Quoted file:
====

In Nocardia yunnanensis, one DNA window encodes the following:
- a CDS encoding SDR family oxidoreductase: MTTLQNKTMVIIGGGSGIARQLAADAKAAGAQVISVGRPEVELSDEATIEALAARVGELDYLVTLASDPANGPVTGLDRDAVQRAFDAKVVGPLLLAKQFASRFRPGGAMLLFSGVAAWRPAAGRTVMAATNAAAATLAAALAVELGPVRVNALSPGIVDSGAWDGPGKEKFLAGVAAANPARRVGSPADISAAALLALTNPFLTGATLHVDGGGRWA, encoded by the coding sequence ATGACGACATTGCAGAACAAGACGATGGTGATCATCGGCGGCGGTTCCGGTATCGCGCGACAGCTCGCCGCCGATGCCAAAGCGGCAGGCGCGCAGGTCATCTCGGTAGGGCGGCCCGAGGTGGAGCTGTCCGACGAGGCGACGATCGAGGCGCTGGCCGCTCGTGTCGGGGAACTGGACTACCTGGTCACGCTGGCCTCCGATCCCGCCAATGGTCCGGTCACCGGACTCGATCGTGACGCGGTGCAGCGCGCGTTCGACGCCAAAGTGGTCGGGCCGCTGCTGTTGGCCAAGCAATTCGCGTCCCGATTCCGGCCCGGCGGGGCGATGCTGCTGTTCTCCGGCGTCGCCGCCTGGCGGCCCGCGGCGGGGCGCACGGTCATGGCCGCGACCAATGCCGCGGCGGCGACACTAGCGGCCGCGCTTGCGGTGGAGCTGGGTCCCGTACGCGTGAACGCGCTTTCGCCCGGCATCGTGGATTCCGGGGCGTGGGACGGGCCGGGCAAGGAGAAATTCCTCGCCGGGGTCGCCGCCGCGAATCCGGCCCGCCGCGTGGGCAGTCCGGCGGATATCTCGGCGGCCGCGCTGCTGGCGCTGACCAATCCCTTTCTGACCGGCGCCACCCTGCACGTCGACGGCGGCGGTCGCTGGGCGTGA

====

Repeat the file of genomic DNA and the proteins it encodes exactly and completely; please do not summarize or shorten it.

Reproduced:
In Nocardia yunnanensis, one DNA window encodes the following:
- a CDS encoding SDR family oxidoreductase: MTTLQNKTMVIIGGGSGIARQLAADAKAAGAQVISVGRPEVELSDEATIEALAARVGELDYLVTLASDPANGPVTGLDRDAVQRAFDAKVVGPLLLAKQFASRFRPGGAMLLFSGVAAWRPAAGRTVMAATNAAAATLAAALAVELGPVRVNALSPGIVDSGAWDGPGKEKFLAGVAAANPARRVGSPADISAAALLALTNPFLTGATLHVDGGGRWA, encoded by the coding sequence ATGACGACATTGCAGAACAAGACGATGGTGATCATCGGCGGCGGTTCCGGTATCGCGCGACAGCTCGCCGCCGATGCCAAAGCGGCAGGCGCGCAGGTCATCTCGGTAGGGCGGCCCGAGGTGGAGCTGTCCGACGAGGCGACGATCGAGGCGCTGGCCGCTCGTGTCGGGGAACTGGACTACCTGGTCACGCTGGCCTCCGATCCCGCCAATGGTCCGGTCACCGGACTCGATCGTGACGCGGTGCAGCGCGCGTTCGACGCCAAAGTGGTCGGGCCGCTGCTGTTGGCCAAGCAATTCGCGTCCCGATTCCGGCCCGGCGGGGCGATGCTGCTGTTCTCCGGCGTCGCCGCCTGGCGGCCCGCGGCGGGGCGCACGGTCATGGCCGCGACCAATGCCGCGGCGGCGACACTAGCGGCCGCGCTTGCGGTGGAGCTGGGTCCCGTACGCGTGAACGCGCTTTCGCCCGGCATCGTGGATTCCGGGGCGTGGGACGGGCCGGGCAAGGAGAAATTCCTCGCCGGGGTCGCCGCCGCGAATCCGGCCCGCCGCGTGGGCAGTCCGGCGGATATCTCGGCGGCCGCGCTGCTGGCGCTGACCAATCCCTTTCTGACCGGCGCCACCCTGCACGTCGACGGCGGCGGTCGCTGGGCGTGA